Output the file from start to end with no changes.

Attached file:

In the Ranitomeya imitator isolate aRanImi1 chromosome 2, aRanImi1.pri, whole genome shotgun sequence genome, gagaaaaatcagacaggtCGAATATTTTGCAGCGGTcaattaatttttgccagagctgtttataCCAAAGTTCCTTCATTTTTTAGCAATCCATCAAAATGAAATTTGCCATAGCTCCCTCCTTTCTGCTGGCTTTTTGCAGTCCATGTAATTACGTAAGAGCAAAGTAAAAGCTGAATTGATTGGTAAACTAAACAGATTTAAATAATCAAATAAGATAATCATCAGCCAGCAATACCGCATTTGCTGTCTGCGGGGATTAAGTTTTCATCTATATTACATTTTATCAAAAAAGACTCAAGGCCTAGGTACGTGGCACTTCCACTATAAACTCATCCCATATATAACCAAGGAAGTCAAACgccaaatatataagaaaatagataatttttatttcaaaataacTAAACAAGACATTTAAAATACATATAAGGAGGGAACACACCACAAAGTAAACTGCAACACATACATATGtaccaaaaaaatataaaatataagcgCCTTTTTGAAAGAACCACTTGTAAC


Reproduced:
In the Ranitomeya imitator isolate aRanImi1 chromosome 2, aRanImi1.pri, whole genome shotgun sequence genome, gagaaaaatcagacaggtCGAATATTTTGCAGCGGTcaattaatttttgccagagctgtttataCCAAAGTTCCTTCATTTTTTAGCAATCCATCAAAATGAAATTTGCCATAGCTCCCTCCTTTCTGCTGGCTTTTTGCAGTCCATGTAATTACGTAAGAGCAAAGTAAAAGCTGAATTGATTGGTAAACTAAACAGATTTAAATAATCAAATAAGATAATCATCAGCCAGCAATACCGCATTTGCTGTCTGCGGGGATTAAGTTTTCATCTATATTACATTTTATCAAAAAAGACTCAAGGCCTAGGTACGTGGCACTTCCACTATAAACTCATCCCATATATAACCAAGGAAGTCAAACgccaaatatataagaaaatagataatttttatttcaaaataacTAAACAAGACATTTAAAATACATATAAGGAGGGAACACACCACAAAGTAAACTGCAACACATACATATGtaccaaaaaaatataaaatataagcgCCTTTTTGAAAGAACCACTTGTAAC